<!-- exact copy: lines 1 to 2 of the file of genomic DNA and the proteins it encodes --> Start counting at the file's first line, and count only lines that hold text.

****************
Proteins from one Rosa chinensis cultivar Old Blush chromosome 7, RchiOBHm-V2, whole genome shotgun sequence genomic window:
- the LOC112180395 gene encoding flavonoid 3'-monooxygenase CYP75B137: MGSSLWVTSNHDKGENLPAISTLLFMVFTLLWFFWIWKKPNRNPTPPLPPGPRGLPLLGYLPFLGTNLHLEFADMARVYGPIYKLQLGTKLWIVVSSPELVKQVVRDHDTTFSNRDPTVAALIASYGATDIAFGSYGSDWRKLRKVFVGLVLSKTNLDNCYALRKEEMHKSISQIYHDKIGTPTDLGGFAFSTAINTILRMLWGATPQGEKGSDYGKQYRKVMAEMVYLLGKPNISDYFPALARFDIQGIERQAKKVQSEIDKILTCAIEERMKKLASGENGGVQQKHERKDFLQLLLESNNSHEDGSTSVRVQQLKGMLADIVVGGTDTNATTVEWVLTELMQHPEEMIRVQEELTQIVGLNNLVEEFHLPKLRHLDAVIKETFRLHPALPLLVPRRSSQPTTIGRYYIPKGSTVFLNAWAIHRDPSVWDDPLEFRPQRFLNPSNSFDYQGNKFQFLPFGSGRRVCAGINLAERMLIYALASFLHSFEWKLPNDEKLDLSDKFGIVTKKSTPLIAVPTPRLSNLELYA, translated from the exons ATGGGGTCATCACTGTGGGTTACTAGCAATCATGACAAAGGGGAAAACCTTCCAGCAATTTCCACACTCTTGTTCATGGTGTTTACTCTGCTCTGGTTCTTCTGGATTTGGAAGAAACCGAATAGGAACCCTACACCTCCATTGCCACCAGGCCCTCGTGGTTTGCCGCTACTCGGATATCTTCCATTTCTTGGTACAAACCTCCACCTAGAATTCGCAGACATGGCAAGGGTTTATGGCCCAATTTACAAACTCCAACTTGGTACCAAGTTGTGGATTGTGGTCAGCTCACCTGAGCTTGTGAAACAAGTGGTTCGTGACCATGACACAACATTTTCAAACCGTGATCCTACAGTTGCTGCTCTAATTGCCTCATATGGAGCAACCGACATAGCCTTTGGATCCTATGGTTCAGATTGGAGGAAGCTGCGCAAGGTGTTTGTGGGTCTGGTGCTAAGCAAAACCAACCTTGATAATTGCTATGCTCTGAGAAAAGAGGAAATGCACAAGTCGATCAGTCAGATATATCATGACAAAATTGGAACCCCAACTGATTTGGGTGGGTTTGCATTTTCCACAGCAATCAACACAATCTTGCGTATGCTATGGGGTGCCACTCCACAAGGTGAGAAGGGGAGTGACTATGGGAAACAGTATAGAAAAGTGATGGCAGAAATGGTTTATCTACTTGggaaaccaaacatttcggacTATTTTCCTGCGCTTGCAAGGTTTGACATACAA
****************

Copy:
Proteins from one Rosa chinensis cultivar Old Blush chromosome 7, RchiOBHm-V2, whole genome shotgun sequence genomic window:
- the LOC112180395 gene encoding flavonoid 3'-monooxygenase CYP75B137: MGSSLWVTSNHDKGENLPAISTLLFMVFTLLWFFWIWKKPNRNPTPPLPPGPRGLPLLGYLPFLGTNLHLEFADMARVYGPIYKLQLGTKLWIVVSSPELVKQVVRDHDTTFSNRDPTVAALIASYGATDIAFGSYGSDWRKLRKVFVGLVLSKTNLDNCYALRKEEMHKSISQIYHDKIGTPTDLGGFAFSTAINTILRMLWGATPQGEKGSDYGKQYRKVMAEMVYLLGKPNISDYFPALARFDIQGIERQAKKVQSEIDKILTCAIEERMKKLASGENGGVQQKHERKDFLQLLLESNNSHEDGSTSVRVQQLKGMLADIVVGGTDTNATTVEWVLTELMQHPEEMIRVQEELTQIVGLNNLVEEFHLPKLRHLDAVIKETFRLHPALPLLVPRRSSQPTTIGRYYIPKGSTVFLNAWAIHRDPSVWDDPLEFRPQRFLNPSNSFDYQGNKFQFLPFGSGRRVCAGINLAERMLIYALASFLHSFEWKLPNDEKLDLSDKFGIVTKKSTPLIAVPTPRLSNLELYA, translated from the exons ATGGGGTCATCACTGTGGGTTACTAGCAATCATGACAAAGGGGAAAACCTTCCAGCAATTTCCACACTCTTGTTCATGGTGTTTACTCTGCTCTGGTTCTTCTGGATTTGGAAGAAACCGAATAGGAACCCTACACCTCCATTGCCACCAGGCCCTCGTGGTTTGCCGCTACTCGGATATCTTCCATTTCTTGGTACAAACCTCCACCTAGAATTCGCAGACATGGCAAGGGTTTATGGCCCAATTTACAAACTCCAACTTGGTACCAAGTTGTGGATTGTGGTCAGCTCACCTGAGCTTGTGAAACAAGTGGTTCGTGACCATGACACAACATTTTCAAACCGTGATCCTACAGTTGCTGCTCTAATTGCCTCATATGGAGCAACCGACATAGCCTTTGGATCCTATGGTTCAGATTGGAGGAAGCTGCGCAAGGTGTTTGTGGGTCTGGTGCTAAGCAAAACCAACCTTGATAATTGCTATGCTCTGAGAAAAGAGGAAATGCACAAGTCGATCAGTCAGATATATCATGACAAAATTGGAACCCCAACTGATTTGGGTGGGTTTGCATTTTCCACAGCAATCAACACAATCTTGCGTATGCTATGGGGTGCCACTCCACAAGGTGAGAAGGGGAGTGACTATGGGAAACAGTATAGAAAAGTGATGGCAGAAATGGTTTATCTACTTGggaaaccaaacatttcggacTATTTTCCTGCGCTTGCAAGGTTTGACATACAA